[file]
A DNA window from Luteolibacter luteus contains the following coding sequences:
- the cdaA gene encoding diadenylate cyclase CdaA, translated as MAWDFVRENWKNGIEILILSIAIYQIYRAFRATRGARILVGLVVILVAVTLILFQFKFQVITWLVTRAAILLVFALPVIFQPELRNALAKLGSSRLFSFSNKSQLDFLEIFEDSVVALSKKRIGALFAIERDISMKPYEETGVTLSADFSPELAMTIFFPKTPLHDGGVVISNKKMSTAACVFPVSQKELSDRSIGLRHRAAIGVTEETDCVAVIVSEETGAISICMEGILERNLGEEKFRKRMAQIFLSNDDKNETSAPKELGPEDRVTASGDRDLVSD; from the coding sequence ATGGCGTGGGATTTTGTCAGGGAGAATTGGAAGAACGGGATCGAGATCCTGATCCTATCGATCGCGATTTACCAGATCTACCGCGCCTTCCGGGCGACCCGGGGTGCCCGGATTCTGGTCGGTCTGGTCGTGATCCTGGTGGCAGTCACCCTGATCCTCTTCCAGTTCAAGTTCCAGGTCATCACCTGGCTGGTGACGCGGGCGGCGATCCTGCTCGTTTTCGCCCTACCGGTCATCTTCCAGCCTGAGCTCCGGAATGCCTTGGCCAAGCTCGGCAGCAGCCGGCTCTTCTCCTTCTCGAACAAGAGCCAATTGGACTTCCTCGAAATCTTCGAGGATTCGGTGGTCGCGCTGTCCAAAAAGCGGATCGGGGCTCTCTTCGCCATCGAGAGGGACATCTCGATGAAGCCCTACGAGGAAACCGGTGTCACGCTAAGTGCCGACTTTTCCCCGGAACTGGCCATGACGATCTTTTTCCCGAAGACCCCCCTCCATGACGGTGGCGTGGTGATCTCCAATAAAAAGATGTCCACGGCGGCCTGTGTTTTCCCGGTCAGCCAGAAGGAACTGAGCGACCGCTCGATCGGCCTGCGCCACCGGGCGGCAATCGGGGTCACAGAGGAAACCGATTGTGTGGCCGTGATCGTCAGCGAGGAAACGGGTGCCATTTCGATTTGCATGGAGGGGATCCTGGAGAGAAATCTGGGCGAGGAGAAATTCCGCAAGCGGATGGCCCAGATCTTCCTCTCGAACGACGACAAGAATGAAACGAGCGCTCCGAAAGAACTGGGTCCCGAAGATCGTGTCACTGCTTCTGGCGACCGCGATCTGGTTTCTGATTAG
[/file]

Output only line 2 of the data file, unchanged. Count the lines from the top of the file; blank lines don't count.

- the cdaA gene encoding diadenylate cyclase CdaA, translated as MAWDFVRENWKNGIEILILSIAIYQIYRAFRATRGARILVGLVVILVAVTLILFQFKFQVITWLVTRAAILLVFALPVIFQPELRNALAKLGSSRLFSFSNKSQLDFLEIFEDSVVALSKKRIGALFAIERDISMKPYEETGVTLSADFSPELAMTIFFPKTPLHDGGVVISNKKMSTAACVFPVSQKELSDRSIGLRHRAAIGVTEETDCVAVIVSEETGAISICMEGILERNLGEEKFRKRMAQIFLSNDDKNETSAPKELGPEDRVTASGDRDLVSD; from the coding sequence ATGGCGTGGGATTTTGTCAGGGAGAATTGGAAGAACGGGATCGAGATCCTGATCCTATCGATCGCGATTTACCAGATCTACCGCGCCTTCCGGGCGACCCGGGGTGCCCGGATTCTGGTCGGTCTGGTCGTGATCCTGGTGGCAGTCACCCTGATCCTCTTCCAGTTCAAGTTCCAGGTCATCACCTGGCTGGTGACGCGGGCGGCGATCCTGCTCGTTTTCGCCCTACCGGTCATCTTCCAGCCTGAGCTCCGGAATGCCTTGGCCAAGCTCGGCAGCAGCCGGCTCTTCTCCTTCTCGAACAAGAGCCAATTGGACTTCCTCGAAATCTTCGAGGATTCGGTGGTCGCGCTGTCCAAAAAGCGGATCGGGGCTCTCTTCGCCATCGAGAGGGACATCTCGATGAAGCCCTACGAGGAAACCGGTGTCACGCTAAGTGCCGACTTTTCCCCGGAACTGGCCATGACGATCTTTTTCCCGAAGACCCCCCTCCATGACGGTGGCGTGGTGATCTCCAATAAAAAGATGTCCACGGCGGCCTGTGTTTTCCCGGTCAGCCAGAAGGAACTGAGCGACCGCTCGATCGGCCTGCGCCACCGGGCGGCAATCGGGGTCACAGAGGAAACCGATTGTGTGGCCGTGATCGTCAGCGAGGAAACGGGTGCCATTTCGATTTGCATGGAGGGGATCCTGGAGAGAAATCTGGGCGAGGAGAAATTCCGCAAGCGGATGGCCCAGATCTTCCTCTCGAACGACGACAAGAATGAAACGAGCGCTCCGAAAGAACTGGGTCCCGAAGATCGTGTCACTGCTTCTGGCGACCGCGATCTGGTTTCTGATTAG